• Careers and Employment Outlook

    A diesel technician may get a job repairing and maintaining diesel powered equipment, such as heavy trucks, buses; construction equipment such as bulldozers, crane, and road graders; and farm equipment such as tractors and combines. A small number work on diesel-powered automobiles. Diesel technicians also service a variety of other diesel-powered equipment, such as electric generators and compressors and pumps used in oil well drilling and irrigation systems.

    The Diesel technology field is changing every day. Today’s diesel technicians need to have special skills. They have to have a basic knowledge of computers, basic electricity, troubleshooting skills and how to use the latest software to troubleshoot today’s electronic engines. Our program trains students on the latest electronic engines like Cummins, Caterpillar and Detroit. Students also learn how to use the latest software like Cummins Insite, Cat Electronic Technician, Detroit Diesel Diagnostic Link and other software’s used today. Because of proposed emissions requirements, diesel technicians have to be able to service the engines that are used today and in the future.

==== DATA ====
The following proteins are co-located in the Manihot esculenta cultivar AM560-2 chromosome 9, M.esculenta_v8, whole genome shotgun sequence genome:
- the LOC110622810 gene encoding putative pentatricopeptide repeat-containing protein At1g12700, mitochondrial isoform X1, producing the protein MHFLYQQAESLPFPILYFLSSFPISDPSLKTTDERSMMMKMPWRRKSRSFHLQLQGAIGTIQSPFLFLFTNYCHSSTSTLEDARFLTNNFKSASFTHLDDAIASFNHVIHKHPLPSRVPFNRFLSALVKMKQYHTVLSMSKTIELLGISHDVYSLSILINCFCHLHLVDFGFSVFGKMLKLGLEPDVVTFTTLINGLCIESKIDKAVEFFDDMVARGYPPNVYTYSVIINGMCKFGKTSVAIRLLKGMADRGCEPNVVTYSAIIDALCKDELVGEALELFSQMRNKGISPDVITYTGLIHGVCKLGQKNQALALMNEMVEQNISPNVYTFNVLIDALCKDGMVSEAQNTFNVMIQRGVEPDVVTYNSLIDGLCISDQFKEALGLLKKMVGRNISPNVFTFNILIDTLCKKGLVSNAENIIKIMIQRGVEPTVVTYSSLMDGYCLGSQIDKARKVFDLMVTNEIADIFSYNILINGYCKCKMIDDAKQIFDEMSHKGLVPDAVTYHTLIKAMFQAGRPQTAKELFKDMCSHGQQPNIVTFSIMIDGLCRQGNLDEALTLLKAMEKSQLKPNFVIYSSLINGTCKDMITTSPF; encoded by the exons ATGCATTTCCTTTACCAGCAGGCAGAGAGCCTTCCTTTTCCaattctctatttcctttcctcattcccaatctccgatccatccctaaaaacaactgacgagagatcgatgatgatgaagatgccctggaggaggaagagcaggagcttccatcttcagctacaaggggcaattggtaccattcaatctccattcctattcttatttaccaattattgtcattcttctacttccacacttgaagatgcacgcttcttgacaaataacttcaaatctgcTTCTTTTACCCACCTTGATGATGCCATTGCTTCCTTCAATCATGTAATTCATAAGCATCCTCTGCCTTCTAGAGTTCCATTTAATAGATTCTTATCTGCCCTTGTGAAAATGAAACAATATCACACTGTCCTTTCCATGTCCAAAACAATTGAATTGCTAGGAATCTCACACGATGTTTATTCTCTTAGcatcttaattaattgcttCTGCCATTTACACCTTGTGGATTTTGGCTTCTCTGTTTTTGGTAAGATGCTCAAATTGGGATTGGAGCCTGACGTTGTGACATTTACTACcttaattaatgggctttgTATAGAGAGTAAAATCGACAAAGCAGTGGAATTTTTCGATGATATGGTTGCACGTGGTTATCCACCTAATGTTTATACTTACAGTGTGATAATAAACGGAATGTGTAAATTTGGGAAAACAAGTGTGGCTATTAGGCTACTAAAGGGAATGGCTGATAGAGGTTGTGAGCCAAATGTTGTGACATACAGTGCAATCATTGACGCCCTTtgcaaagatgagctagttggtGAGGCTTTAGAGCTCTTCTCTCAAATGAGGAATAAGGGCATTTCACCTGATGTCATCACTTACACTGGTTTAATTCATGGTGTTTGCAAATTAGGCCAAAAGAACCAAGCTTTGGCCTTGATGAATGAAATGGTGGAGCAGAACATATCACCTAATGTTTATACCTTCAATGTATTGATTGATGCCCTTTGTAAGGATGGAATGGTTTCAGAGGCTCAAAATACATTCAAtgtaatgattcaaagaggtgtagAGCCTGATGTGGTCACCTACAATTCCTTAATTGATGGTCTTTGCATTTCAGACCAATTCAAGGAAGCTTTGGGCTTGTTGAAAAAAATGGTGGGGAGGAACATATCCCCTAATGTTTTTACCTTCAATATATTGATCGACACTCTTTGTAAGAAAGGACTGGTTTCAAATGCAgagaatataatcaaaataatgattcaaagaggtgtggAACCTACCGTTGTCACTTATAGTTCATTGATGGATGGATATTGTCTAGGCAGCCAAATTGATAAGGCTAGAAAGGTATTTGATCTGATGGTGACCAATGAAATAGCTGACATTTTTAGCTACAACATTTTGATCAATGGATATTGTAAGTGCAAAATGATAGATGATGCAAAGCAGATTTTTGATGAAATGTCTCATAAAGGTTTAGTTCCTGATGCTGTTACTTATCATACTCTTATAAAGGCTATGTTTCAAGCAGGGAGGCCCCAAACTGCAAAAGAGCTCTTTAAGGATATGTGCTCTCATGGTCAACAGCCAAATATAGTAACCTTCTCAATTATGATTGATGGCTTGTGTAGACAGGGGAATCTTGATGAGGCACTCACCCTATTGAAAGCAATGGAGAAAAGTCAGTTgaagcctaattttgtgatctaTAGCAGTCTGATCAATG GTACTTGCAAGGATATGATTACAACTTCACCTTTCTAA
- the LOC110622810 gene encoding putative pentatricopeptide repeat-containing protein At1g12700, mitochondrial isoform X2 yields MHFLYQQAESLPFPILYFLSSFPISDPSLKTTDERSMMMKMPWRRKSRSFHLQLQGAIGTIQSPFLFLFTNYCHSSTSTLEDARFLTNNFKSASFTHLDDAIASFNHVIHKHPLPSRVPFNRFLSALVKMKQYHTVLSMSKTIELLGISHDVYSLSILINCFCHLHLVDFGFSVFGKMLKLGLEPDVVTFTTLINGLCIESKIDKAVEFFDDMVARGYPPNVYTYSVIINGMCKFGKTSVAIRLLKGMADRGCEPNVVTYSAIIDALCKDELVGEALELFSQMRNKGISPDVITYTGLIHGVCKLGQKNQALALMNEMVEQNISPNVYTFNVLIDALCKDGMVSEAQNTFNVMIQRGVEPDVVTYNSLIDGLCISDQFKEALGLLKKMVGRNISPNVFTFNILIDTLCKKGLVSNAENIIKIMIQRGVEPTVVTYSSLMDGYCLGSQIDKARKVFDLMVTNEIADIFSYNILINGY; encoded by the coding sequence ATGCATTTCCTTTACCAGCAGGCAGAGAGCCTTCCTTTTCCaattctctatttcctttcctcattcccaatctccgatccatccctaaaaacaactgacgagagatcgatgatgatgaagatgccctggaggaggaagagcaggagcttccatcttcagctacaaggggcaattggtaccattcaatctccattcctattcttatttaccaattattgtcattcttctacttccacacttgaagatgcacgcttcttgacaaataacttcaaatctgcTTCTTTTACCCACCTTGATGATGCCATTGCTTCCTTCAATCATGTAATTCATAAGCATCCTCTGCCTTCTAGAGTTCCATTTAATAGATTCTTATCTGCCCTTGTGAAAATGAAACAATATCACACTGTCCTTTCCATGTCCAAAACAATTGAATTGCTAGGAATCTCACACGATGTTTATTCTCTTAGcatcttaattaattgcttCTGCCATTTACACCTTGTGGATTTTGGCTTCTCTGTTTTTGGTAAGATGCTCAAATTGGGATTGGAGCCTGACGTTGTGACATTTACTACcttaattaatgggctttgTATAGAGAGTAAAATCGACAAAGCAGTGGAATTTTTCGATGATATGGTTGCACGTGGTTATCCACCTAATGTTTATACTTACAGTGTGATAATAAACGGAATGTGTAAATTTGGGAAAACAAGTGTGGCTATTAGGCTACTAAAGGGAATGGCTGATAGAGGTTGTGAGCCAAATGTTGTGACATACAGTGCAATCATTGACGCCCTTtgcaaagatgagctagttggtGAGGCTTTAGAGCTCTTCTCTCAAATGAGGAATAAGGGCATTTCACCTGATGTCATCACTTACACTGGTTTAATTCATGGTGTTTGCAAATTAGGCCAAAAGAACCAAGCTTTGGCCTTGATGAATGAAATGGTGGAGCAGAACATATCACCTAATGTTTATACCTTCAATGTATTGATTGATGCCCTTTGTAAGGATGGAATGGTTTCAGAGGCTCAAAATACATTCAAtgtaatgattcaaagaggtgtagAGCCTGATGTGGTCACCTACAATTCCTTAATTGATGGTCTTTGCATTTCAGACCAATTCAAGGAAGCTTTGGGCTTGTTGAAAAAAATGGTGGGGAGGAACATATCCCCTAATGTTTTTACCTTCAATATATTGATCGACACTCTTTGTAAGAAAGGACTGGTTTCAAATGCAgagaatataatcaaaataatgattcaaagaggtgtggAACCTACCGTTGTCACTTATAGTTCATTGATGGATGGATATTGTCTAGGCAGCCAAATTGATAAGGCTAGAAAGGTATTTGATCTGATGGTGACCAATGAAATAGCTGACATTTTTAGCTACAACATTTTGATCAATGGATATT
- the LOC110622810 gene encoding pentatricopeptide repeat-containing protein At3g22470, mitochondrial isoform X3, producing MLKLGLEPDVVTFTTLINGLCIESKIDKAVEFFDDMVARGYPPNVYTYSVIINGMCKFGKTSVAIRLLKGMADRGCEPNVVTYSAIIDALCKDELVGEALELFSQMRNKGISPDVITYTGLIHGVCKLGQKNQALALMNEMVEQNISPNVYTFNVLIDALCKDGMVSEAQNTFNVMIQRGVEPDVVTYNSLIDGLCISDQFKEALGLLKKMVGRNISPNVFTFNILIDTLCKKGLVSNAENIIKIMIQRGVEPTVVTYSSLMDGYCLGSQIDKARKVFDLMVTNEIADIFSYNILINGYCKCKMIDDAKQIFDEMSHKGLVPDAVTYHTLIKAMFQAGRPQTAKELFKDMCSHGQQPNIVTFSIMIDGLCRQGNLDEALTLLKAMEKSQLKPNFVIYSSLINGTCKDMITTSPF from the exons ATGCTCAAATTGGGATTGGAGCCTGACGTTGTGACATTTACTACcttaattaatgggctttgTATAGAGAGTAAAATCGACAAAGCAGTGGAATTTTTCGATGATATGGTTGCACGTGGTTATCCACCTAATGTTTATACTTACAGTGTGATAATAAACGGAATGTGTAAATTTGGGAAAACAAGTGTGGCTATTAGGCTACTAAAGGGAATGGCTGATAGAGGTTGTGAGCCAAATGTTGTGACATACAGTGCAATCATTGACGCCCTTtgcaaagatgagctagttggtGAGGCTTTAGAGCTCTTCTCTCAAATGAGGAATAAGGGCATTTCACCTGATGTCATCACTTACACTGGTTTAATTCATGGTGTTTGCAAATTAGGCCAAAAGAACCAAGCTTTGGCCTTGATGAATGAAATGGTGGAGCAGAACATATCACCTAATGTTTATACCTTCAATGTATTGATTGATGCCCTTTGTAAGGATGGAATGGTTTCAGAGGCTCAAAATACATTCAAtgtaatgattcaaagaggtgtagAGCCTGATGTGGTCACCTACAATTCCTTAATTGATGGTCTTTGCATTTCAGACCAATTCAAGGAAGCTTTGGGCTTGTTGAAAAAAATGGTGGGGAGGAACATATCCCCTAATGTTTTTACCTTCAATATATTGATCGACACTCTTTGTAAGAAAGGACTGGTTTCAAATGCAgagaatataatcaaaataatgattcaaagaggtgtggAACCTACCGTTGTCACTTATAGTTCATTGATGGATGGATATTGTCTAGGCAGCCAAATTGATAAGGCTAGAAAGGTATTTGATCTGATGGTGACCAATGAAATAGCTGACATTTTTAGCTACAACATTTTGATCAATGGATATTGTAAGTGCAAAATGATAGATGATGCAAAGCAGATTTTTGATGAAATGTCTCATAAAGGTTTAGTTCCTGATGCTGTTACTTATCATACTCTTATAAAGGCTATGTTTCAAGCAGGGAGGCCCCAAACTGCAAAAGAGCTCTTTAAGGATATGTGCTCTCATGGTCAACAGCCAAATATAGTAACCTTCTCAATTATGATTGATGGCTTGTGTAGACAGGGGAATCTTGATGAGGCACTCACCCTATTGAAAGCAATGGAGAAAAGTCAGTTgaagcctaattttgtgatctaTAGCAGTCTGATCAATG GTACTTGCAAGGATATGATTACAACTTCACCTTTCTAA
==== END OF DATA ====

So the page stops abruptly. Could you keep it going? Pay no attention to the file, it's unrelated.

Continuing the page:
Good reading and basic mathematics skills are needed to study technical manuals to keep abreast of the new technology and learn new service and repair procedures and specifications. Computer skills are also useful, as many truck, diesel engine and equipment manufactures provide specialized, updated service and repair procedures and specifications on the Internet.

    Employers sometimes send experienced technicians to special training classes conducted by truck, bus, diesel engine, parts, and equipment manufacturers, where they learn the latest technology. Certain truck, diesel engine and equipment manufactures also require technicians to undergo computerized training to keep up with today’s ever changing technology.

    Earnings 

    Median hourly wages of bus and truck mechanics and diesel engine specialists, including incentive pay, were $18.94 in May 2008. The middle 50 percent earned between $15.25 and $23.58 an hour. The lowest 10 percent earned less than $12.50, and the highest 10 percent earned more than $28.41 an hour. 

    For more information visit Occupational Outlook Handbook.